The “E63” is synonymous with a series of brawny V8 sedans and wagons from Mercedes’ performance division AMG, but for BMW enthusiasts, the alphanumeric designation has a different meaning. It represents the second-generation 6 Series, introduced in 2003 after a 14-year hiatus as the original E24 was discontinued in 1989. Coming from the controversial Bangle era of designs, Bavaria’s E63 rocked the short-lived V10 engine.

A naturally aspirated 5.0-liter unit, the S85 powers this M6 Coupe while it blasts down the Autobahn without breaking any speed limits. As some of you will recall, the engine traces its roots to the powertrain used by the 2005 BMW Williams F1 car. While the engine in this car is unchanged, delivering the same 507 horsepower and 520 Newton-meters (384 pound-feet) of torque, it breaths better through a straight-piped exhaust system.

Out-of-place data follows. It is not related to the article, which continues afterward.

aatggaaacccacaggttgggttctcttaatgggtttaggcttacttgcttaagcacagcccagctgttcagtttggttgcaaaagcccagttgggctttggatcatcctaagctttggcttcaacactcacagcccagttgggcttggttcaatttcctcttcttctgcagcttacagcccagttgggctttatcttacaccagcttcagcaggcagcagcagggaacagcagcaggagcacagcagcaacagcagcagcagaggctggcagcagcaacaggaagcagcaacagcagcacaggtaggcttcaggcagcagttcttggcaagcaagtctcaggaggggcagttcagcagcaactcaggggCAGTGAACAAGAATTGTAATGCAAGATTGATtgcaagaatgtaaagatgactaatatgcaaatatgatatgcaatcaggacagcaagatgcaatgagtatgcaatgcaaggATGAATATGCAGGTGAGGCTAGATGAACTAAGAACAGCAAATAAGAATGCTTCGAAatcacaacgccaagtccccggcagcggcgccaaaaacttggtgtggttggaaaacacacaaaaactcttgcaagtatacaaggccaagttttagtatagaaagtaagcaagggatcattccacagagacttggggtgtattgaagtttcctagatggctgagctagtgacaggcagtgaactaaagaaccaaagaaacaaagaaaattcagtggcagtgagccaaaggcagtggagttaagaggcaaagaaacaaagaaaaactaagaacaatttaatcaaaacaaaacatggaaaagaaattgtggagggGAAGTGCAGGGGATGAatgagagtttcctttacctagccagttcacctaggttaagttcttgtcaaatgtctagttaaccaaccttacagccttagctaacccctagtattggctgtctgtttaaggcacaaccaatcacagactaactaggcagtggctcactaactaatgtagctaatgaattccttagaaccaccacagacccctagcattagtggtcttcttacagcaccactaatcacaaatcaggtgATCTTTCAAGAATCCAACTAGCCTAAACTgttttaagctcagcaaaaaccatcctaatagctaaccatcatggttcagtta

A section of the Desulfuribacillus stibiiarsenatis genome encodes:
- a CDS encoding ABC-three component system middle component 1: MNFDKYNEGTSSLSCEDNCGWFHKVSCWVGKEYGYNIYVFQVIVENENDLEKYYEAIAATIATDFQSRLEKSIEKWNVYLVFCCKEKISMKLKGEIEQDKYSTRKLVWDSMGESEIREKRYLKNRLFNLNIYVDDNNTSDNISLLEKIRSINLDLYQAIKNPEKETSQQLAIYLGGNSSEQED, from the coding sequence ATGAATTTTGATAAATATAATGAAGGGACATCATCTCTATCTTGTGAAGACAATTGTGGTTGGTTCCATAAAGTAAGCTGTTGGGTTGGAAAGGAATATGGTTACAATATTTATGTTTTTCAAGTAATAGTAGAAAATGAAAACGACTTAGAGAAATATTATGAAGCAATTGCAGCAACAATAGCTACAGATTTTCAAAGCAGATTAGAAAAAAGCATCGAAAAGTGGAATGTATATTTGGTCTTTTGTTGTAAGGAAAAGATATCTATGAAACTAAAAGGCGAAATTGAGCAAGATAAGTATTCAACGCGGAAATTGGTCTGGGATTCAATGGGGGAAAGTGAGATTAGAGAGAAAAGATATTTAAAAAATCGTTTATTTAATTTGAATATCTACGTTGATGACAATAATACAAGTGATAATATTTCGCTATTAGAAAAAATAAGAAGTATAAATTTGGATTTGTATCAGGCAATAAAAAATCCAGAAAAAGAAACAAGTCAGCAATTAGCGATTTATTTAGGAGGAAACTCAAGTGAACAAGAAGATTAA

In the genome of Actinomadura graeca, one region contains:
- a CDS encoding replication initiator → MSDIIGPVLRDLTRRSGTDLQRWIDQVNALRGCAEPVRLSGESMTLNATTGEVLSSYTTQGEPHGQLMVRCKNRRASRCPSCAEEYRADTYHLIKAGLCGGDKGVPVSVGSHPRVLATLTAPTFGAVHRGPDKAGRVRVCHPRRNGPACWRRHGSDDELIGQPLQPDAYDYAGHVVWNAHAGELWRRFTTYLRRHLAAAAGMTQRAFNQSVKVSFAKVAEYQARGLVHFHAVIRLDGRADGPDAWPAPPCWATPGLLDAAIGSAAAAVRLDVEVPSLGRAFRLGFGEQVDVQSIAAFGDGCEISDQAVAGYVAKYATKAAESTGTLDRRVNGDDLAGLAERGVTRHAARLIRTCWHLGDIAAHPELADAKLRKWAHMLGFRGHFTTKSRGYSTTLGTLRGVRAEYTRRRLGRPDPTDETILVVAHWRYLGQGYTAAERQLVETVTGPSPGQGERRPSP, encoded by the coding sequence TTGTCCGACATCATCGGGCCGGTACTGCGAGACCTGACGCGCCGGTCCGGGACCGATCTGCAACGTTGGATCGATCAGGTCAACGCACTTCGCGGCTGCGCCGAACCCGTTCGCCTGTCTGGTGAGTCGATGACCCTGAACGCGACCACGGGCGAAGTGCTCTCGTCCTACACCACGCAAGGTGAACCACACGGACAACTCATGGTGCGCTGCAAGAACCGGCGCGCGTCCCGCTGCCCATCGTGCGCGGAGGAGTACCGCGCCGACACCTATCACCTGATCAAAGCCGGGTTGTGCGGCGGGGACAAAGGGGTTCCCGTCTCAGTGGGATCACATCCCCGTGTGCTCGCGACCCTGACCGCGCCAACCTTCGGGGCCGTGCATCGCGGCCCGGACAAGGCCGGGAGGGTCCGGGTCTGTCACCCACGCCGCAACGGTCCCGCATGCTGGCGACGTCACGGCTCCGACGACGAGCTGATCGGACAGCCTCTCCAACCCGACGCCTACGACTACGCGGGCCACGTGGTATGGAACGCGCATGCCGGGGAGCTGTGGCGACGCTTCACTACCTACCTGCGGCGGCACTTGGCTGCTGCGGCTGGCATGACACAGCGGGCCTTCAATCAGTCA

BMW M6 E63 1 830x427

We get to hear the V10 scream all the way up to its maximum 8,250 rpm and see the speedometer’s needle climb to 300 km/h (186 mph). As standard, BMW electronically capped the top speed to 250 km/h (155 mph) but owners could get an unrestricted version that would do over 322 km/h (200 mph). Many years later, the M6 E63 remains a properly quick car even by today’s standards, with 0 to 62 mph (100 km/h) taking just 4.6 seconds.

An engine like the S85 will never be available as stricter emissions regulations are forcing BMW to resort to hybridization, and eventually, to downsizing. The M division has pledged to keep the inline-six and V8 twin-turbo engines alive until at least 2030, but going forward, all new products will be electrified to some extent. The XM leads the way, with the M5 to follow in 2024 with a plug-in hybrid V8 setup, and quite possibly an M5 Touring comeback.

BMW isn’t selling an M6 these days because it has been superseded by the M8 Coupe, which will reportedly bow out after this generation.

Source: AutoTopNL / YouTube